Since launching in 2007, New York-based OnDeck has issued more than 20,000 loans totaling more than $825 million. Fifty-six of its 225 employees have backgrounds in math, statistics, computer science or engineering and work on data analysis, credit modeling and technology infrastructure. The typical customer is a restaurant, auto-body shop, beauty salon, retailer or physician seeking about $35,000—businesses that often have trouble getting traditional bank loans, says OnDeck chief executive Noah Breslow.
Ron Wendolowski, co-owner of DJ’s Delights LLC in Asbury Park, N.J., sought cash to expand in 2012. He says he was turned down by a bank because the business was only two years old. So he applied to OnDeck.
OnDeck analyzed credit-bureau data and DJ’s cash flow, and electronically checked state corporate filings and court records. It even checked diner reviews on social-media sites Yelp, Urbanspoon and Foursquare. Within a day, it approved a $6,000 loan with a six-month term. Since then, DJ’s has taken out three more loans from OnDeck. The most recent, for $20,000, carries a ninemonth term. The daily payment requirement equates to a 34% annual interest rate. “The rates are higher than bank loans, but it’s a lot less aggravation,” says Mr. Wendolowski.
Mr. Breslow says OnDeck customers are willing to pay a premium for “our speed, convenience, certainty and electronic delivery,” and many “have not been served by banks.” Alternative lending to small businesses expanded during the financial crisis as bank credit dried up. The value of outstanding commercial loans under $1 million at federally insured banks—a proxy for small business—has declined by 15% since 2007, on a non-inflation-adjusted basis, to $284.5 billion in last year’s third quarter, according to the Federal Deposit Insurance Corp.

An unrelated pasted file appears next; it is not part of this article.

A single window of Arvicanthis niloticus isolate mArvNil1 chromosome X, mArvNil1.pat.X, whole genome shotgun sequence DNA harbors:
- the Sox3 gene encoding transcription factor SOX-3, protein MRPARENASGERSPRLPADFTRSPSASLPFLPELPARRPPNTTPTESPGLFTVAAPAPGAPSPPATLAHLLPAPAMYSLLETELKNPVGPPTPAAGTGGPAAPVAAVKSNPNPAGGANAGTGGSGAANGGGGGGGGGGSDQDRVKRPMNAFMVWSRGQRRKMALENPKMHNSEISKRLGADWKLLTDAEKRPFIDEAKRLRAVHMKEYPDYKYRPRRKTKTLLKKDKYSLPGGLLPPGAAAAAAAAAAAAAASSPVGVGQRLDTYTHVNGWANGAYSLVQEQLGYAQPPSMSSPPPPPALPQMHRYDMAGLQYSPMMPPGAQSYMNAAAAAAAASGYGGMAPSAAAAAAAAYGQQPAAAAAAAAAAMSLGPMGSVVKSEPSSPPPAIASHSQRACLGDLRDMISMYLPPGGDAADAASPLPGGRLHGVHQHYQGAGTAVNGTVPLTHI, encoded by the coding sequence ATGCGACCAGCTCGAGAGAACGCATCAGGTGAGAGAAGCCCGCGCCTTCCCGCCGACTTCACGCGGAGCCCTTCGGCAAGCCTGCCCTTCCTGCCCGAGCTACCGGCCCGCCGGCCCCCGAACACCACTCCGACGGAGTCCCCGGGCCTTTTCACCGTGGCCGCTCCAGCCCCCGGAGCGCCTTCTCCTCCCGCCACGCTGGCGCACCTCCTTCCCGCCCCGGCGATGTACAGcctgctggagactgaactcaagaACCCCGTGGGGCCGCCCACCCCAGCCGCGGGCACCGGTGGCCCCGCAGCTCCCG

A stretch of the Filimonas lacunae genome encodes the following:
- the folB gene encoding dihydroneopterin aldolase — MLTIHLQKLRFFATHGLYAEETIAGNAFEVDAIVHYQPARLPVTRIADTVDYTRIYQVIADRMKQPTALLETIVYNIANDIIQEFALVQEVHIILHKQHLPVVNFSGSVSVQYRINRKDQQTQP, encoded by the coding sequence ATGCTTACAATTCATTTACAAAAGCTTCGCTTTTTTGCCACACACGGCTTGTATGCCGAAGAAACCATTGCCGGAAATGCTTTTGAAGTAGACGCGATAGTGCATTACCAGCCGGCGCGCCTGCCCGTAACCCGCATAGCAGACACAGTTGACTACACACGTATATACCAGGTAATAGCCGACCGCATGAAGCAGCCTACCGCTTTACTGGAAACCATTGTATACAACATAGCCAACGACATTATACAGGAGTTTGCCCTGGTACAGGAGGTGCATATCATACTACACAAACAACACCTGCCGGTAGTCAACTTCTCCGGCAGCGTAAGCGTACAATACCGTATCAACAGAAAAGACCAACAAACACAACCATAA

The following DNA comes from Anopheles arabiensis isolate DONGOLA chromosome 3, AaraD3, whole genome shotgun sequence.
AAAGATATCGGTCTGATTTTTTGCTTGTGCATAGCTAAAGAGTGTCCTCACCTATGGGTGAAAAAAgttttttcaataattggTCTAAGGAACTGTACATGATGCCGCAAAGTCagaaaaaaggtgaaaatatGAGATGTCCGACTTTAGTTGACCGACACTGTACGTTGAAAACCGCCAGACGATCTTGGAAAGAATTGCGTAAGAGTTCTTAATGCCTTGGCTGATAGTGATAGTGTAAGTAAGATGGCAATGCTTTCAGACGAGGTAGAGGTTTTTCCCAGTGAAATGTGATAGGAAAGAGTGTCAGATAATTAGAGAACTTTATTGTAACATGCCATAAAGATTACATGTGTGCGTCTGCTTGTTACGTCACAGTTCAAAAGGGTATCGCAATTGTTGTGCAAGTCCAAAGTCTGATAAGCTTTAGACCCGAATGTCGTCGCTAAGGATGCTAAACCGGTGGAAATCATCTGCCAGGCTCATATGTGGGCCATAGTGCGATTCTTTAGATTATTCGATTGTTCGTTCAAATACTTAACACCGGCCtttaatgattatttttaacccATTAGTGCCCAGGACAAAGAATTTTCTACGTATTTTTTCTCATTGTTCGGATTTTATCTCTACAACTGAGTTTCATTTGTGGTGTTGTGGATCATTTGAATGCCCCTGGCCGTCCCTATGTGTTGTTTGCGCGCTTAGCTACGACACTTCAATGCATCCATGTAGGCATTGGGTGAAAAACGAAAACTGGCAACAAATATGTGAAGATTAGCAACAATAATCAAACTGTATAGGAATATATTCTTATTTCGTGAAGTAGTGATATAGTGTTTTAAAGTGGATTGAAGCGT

In 2008, when the financial crisis hit, sales at Robin’s Nest Floral and Garden Center in Easton, Md., dropped by 15%, according to owner Ken Morgan. The 30-year-old company needed $50,000 for a shipment of Christmas decorations. “I went to the bank, where I’d always done business on a handshake, and they were scared and having their belts tightened,” he says. He was turned down.
Mr. Morgan applied to Business Financial Services, which examined his company’s credit score, sales volume, cash flow and other financials—then clicked on Facebook.
The Robin’s Nest page was “continuously updated with promotions and events,” an underwriter reported. “There are numerous ‘likes.’ ” The business topped Google searches of area florists, and had a stellar Better Business Bureau rating.
Business Financial Services wired the money, which was repaid within six months. Interest payments totaled about 18%—an annual rate of more than 35%. “This isn’t cheap money,” says Mr. Glazer, CEO of Business Financial. “But we charge these rates because we are taking a risk, and losing millions every year.” As private companies, the lenders aren’t required to disclose default rates. Several said they run in the single digits.
OnDeck says it approves 25% of all applicants and 75% of those meeting its initial business and credit filters, which include being in business for at least one year and having at least $100,000 in annual revenue. Swift says it approves more than three-quarters of applicants. “If we looked at just the credit score, the way a bank does, that eliminates more than half the market,” says chief executive Ed Harycki. Swift says it has provided $350 million to more than 10,000 businesses.
Unlike banks, the short-term lenders don’t take deposits, so they need other sources of capital to fund the loans. OnDeck has an $80 million credit facility from a syndicate that includes Goldman Sachs Group Inc. “They have a successful business model that we like,” says a Goldman spokesman.
This fall, OnDeck secured another $130 million from, among others, KeyCorp. Adam Warner, president of Key Equipment Finance, says loans to OnDeck and to CAN Capital are “a way to diversify our small business lending.